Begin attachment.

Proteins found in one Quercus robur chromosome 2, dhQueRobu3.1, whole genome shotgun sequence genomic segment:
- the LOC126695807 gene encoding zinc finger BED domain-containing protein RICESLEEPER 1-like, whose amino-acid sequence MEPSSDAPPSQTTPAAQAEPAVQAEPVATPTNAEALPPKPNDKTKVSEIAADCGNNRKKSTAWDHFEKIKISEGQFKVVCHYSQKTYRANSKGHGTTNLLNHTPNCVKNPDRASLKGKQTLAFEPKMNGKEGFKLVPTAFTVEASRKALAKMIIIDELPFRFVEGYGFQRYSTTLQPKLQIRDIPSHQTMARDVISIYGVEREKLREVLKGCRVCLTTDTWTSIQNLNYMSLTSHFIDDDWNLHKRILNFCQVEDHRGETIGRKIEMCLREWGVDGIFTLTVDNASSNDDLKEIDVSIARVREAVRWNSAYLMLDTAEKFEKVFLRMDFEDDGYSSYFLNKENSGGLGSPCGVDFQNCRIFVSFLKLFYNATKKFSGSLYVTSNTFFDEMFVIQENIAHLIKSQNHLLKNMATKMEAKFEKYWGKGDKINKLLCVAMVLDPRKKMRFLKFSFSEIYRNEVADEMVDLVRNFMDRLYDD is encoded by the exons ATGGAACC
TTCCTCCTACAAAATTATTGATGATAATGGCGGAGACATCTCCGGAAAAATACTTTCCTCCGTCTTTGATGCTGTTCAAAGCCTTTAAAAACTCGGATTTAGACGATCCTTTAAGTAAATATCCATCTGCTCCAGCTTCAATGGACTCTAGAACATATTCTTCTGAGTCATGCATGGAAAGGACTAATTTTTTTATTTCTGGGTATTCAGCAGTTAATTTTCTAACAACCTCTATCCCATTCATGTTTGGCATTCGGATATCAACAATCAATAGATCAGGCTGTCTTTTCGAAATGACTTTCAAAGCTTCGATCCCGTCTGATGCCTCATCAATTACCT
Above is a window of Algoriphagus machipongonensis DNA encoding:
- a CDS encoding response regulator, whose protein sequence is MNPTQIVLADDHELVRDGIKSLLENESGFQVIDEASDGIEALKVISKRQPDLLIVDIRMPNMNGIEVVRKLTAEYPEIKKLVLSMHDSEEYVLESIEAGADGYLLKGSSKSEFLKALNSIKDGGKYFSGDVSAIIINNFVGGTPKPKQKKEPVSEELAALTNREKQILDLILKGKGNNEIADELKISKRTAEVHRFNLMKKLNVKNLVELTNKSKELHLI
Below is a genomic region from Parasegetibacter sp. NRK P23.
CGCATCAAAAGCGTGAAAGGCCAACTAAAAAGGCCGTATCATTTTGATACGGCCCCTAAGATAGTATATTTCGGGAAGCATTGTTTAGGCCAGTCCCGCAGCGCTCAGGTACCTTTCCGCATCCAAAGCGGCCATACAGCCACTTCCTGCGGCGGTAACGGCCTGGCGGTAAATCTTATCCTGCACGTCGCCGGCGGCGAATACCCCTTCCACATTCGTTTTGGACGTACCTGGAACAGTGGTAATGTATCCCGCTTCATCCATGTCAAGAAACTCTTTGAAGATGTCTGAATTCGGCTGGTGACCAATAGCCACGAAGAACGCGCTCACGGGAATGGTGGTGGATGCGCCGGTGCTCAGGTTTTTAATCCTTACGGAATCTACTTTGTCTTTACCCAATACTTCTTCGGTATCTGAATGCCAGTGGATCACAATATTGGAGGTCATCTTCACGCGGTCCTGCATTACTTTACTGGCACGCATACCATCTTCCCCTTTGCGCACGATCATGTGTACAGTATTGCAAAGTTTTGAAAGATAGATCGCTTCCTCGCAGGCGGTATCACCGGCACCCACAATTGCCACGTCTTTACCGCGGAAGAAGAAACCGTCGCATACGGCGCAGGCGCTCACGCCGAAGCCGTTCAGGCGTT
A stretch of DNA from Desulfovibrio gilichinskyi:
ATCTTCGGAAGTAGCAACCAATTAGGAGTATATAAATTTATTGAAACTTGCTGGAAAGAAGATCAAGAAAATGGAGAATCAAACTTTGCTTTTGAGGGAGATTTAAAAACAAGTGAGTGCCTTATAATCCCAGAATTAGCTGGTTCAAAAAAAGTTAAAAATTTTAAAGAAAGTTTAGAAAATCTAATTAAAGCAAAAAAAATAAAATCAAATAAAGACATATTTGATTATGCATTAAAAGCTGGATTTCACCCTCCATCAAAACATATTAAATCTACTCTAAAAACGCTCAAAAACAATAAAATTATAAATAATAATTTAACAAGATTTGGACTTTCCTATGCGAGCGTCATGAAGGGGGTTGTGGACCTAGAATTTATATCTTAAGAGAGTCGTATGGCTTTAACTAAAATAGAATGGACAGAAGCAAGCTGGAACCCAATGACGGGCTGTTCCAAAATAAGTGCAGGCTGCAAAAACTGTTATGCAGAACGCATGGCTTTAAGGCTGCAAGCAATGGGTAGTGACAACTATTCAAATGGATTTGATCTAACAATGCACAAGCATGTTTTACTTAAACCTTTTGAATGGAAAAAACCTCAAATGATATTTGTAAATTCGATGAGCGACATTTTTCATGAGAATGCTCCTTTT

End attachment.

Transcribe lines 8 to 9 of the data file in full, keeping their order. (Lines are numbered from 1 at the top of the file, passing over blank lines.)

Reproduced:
A stretch of DNA from Desulfovibrio gilichinskyi:
ATCTTCGGAAGTAGCAACCAATTAGGAGTATATAAATTTATTGAAACTTGCTGGAAAGAAGATCAAGAAAATGGAGAATCAAACTTTGCTTTTGAGGGAGATTTAAAAACAAGTGAGTGCCTTATAATCCCAGAATTAGCTGGTTCAAAAAAAGTTAAAAATTTTAAAGAAAGTTTAGAAAATCTAATTAAAGCAAAAAAAATAAAATCAAATAAAGACATATTTGATTATGCATTAAAAGCTGGATTTCACCCTCCATCAAAACATATTAAATCTACTCTAAAAACGCTCAAAAACAATAAAATTATAAATAATAATTTAACAAGATTTGGACTTTCCTATGCGAGCGTCATGAAGGGGGTTGTGGACCTAGAATTTATATCTTAAGAGAGTCGTATGGCTTTAACTAAAATAGAATGGACAGAAGCAAGCTGGAACCCAATGACGGGCTGTTCCAAAATAAGTGCAGGCTGCAAAAACTGTTATGCAGAACGCATGGCTTTAAGGCTGCAAGCAATGGGTAGTGACAACTATTCAAATGGATTTGATCTAACAATGCACAAGCATGTTTTACTTAAACCTTTTGAATGGAAAAAACCTCAAATGATATTTGTAAATTCGATGAGCGACATTTTTCATGAGAATGCTCCTTTT